January 01, 2013

Last month I covered the basic techniques and tactics using indicators/floats for our winter steelhead. Fishing indicators is certainly the most successful technique during these tough months. However, for those looking to challenge themselves a bit and learn a new technique, look no further than the latest craze called “swinging.” The technique has been popular on the rivers of Oregon, Washington, and the Canadian Provinces for a number of years. It has slowly developed a cult like following around the Great Lakes and the numerous rivers that feed our wonderful ecosystem.

Got Gear?

Let’s cut right to the chase, to really have the best chance for success, you’ll probably have to go shopping. Your current steelhead setup, even if it’s a fly rod, probably isn’t going to get the job done. I’m saying those 9 or 10 foot rods in 8 weight that are your go to for chuck and duck fishing with light fly line or mono won’t be able to move the heavy sinking lines and big flies required to get the tug of a cold water steelhead. Starting with rods, think long, like 11 foot being on the short end. These rods are called Two-handed Spey rods. There are many great companies out there making some real quality rods designed specifically for this. My personal rod is a Sage Z-Axis 8134. This rod is 13 feet 4 inches long, in 8 weight. The advantage of the length comes into play when managing the heavy lines required for sinking the fly into the strike zone. You can find this particular rod on closeout lists at a local fly shop.

Next on the gear list is the reel. Fly reels come in numerous sizes based on line weight; you will need one for 9/10 size line. These larger diameter reels will hold 200 yards of 30# Dacron backing, a running line and your fly line. All of the major fly reel makers have models that will fit the bill. Like everything else related to outdoor gear, your wallet will help determine which model fits your needs and budget. I run with a Greys G-Tec 410 model. Solid construction, with smooth drag systems are a must for the hard pulling species we are targeting.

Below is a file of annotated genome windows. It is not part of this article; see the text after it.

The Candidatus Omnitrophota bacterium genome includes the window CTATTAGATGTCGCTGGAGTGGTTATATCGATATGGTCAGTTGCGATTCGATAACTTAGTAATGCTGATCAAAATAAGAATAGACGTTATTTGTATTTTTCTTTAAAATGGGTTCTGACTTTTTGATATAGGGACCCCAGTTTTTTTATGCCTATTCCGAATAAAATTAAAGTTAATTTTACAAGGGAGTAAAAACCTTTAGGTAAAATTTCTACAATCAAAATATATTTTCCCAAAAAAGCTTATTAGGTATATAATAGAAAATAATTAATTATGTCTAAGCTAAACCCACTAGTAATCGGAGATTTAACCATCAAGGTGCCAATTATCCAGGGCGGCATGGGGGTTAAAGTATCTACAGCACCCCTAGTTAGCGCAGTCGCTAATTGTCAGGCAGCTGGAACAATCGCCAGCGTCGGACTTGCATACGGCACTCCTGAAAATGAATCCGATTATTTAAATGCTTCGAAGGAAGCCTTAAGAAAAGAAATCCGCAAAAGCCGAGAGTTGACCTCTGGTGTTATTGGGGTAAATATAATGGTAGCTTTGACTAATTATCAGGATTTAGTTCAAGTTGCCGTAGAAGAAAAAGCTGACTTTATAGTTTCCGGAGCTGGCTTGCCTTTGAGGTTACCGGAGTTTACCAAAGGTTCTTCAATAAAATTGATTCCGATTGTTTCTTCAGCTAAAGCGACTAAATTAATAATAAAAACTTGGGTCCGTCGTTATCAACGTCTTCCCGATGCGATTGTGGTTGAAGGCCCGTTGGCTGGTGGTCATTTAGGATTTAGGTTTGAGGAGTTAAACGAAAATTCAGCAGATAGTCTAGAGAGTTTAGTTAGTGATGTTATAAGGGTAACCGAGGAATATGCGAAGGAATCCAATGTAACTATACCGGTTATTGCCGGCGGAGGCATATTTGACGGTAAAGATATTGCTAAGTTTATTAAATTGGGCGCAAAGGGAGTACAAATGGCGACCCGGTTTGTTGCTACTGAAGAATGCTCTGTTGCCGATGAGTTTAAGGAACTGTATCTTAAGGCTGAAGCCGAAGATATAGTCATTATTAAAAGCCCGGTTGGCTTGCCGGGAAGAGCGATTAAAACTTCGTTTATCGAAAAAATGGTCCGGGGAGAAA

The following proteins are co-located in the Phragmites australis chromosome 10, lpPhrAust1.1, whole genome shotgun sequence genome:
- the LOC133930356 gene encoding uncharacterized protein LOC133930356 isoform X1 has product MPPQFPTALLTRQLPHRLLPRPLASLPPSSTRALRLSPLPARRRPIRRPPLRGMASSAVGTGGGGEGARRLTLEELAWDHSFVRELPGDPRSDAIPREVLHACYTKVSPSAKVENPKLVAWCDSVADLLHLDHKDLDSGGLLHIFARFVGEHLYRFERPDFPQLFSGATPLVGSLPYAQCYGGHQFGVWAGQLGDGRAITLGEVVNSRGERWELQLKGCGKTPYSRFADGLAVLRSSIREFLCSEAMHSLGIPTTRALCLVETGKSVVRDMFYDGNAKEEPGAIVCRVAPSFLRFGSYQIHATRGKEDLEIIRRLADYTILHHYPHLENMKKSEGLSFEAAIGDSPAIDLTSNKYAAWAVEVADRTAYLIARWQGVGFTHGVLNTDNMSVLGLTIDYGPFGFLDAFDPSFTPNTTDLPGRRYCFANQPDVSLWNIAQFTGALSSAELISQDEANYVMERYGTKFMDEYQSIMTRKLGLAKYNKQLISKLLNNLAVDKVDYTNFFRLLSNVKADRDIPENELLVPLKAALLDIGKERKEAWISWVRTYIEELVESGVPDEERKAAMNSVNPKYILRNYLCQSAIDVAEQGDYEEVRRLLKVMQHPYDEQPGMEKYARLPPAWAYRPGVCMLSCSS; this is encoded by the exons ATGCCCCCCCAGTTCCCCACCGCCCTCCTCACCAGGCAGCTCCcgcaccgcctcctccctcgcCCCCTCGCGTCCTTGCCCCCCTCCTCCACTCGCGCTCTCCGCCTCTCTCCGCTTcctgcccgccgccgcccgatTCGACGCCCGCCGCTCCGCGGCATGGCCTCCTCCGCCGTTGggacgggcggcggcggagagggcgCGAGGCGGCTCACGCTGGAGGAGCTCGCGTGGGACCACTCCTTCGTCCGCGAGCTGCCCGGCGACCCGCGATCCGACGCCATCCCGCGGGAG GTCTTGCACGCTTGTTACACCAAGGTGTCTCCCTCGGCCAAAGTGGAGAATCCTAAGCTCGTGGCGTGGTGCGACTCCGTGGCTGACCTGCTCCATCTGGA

With rod and reel in hand, let’s look at the real business part of the system, lines.

Line Selection

As mentioned, your reel will need to have Dacron backing and running line installed first. The running line connects to your backing and to your fly line. This line is a thin, coated line designed to increase casting distance by sliding through rod guides easier than other lines. Now the business end of the system: the head. These lines are the workforce of your spey fishing setup. Many options are available based mostly on rod selection. The major rod manufacturers have charts online listing the recommended grain weights for each rod model they produce.

The lines come in various grain weights designed to load the rod when casting. A steelhead gear nut could go crazy buying all the different brands that are specialized for certain situations. But in reality, if you have a floating head for shallow water fisheries like the PM or certain sections of the Muskegon and a sinking head for the Big Manistee or the Grand, you would be covered. My line of choice for my setup is a Skagit sinking line in 560 grain when fishing the Big Man and the deeper pools on the PM.

Based on current water conditions and depth, we also attach sink tip leaders in varying lengths. The higher flow water will require longer sections or heavier sink tip lines. These sink tip lines also come in various grain weights, T8 (8 grains per foot), T11 (11 grains per foot), etc. Again, preference is based on water conditions and what becomes comfortable to the angler with his set up. So to recap my line set up: Dacron backing, running line, Skagit sinking line, 8 to 9 feet of T11 sink tip, and a 3 foot section of 12# fluorocarbon attached to my fly. You’re almost geared up!

The author with beautifully colored male steelie caught on the swing, a new technique. Photo courtesy of Jon Ray, Mangled Fly Media


Visit a local fly shop and check out all the fly patterns available for swinging. Your head might spin a bit, there’s a lot to choose from! Keep things simple to start, dark colors with varying bright colored heads are solid go to colors. Intruder type patterns are the most basic with sculpin patterns right there too. If you’re equipped to tie your own, then you probably have the material needed on hand. Marabou, flashabou, schlappen feathers, ice dubbing, etc. Again, a little research on a few internet sites will get you pointed in the right direction.